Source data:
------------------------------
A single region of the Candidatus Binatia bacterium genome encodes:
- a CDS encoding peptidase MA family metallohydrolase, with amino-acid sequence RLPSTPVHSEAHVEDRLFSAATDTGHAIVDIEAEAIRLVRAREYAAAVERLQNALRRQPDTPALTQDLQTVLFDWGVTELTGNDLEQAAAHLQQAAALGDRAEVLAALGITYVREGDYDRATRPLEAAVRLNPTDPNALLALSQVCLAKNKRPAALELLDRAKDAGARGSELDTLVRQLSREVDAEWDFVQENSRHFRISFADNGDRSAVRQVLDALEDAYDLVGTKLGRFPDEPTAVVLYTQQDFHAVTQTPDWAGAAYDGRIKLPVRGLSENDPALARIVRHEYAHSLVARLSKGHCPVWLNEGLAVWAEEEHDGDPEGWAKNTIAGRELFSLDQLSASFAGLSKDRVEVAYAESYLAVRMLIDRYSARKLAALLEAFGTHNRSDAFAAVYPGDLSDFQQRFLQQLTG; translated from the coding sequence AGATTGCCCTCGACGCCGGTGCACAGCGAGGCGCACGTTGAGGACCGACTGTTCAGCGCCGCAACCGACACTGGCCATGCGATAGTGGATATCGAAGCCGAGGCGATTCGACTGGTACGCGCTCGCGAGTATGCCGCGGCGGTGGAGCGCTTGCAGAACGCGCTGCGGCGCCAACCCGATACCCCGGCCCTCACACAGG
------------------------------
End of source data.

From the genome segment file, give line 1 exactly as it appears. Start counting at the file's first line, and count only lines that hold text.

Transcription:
A single region of the Candidatus Binatia bacterium genome encodes: